[Student nurses practicing their skills by giving each other injections, Jewish Hospital School of Nursing, Crown Heights, Brooklyn, New York]
|Date||late 1940s early 1950s|
|Location||New York Brooklyn New York United States|
|Dimensions||Image (paper): 8 1/8 x 10 in. (20.6 x 25.4 cm)|
|Print medium||Photo-Gelatin silver|
An increased demand for nurses during World War II, and the establishment of the Cadet-Nursing Corps in 1943, contributed to public recognition of nursing as a profession and an expansion of nurses’ duties. The prestigious and rigorous Jewish nursing schools photographed by Vishniac during the late 1940s and early 1950s reflect the increased responsibility accorded to the profession in the postwar period—making it an attractive profession for many female Holocaust survivors and refugees, recent immigrants working to establish new lives in New York. Vishniac documented the monumental changes to the profession at institutions like the Jewish Hospital School of Nursing in Brooklyn and Beth Israel Hospital’s Jewish nursing school in Manhattan.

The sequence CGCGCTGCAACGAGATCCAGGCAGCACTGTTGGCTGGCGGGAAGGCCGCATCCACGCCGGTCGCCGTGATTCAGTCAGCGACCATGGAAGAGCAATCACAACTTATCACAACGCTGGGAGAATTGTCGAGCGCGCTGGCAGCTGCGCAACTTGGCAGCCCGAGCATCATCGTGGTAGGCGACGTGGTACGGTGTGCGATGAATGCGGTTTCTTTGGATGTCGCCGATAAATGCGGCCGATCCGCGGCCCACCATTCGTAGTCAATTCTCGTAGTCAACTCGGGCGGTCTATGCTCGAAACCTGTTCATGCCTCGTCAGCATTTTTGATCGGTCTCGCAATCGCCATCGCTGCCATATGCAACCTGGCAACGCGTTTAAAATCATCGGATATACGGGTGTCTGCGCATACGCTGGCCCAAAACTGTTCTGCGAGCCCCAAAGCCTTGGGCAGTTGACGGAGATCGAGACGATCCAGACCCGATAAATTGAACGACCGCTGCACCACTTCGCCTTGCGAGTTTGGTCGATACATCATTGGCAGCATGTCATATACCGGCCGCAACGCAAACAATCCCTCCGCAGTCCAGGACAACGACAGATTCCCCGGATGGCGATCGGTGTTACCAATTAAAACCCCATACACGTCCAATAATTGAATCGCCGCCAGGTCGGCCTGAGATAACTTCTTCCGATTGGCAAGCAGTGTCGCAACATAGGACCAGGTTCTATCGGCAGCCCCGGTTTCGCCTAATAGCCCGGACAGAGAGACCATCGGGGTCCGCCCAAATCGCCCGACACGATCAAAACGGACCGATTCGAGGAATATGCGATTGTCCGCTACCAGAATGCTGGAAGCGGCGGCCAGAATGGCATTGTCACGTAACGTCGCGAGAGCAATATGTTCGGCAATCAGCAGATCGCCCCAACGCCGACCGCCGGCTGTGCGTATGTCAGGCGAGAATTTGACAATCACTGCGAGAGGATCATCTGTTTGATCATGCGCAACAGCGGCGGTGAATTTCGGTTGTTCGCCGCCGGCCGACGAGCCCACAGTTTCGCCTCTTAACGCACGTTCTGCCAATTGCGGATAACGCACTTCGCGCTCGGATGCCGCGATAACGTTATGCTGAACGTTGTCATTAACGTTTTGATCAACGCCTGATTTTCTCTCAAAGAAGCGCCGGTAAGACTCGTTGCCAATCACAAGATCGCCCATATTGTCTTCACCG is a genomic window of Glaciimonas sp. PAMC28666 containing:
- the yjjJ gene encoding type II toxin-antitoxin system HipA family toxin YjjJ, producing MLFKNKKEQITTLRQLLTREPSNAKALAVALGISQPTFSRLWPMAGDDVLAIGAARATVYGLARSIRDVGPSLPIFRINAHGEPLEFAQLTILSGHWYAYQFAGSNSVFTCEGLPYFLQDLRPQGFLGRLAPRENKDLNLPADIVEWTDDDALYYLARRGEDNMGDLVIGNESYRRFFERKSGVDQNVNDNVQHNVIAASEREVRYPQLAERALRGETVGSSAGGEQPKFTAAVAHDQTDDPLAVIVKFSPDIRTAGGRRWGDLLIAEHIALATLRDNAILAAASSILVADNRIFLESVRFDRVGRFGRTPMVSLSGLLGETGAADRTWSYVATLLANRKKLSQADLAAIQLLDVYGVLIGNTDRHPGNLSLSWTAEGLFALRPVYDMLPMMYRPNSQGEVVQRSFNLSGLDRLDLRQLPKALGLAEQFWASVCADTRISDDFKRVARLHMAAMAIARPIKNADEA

© Mara Vishniac Kohn
Gift of Mara Vishniac Kohn, 2013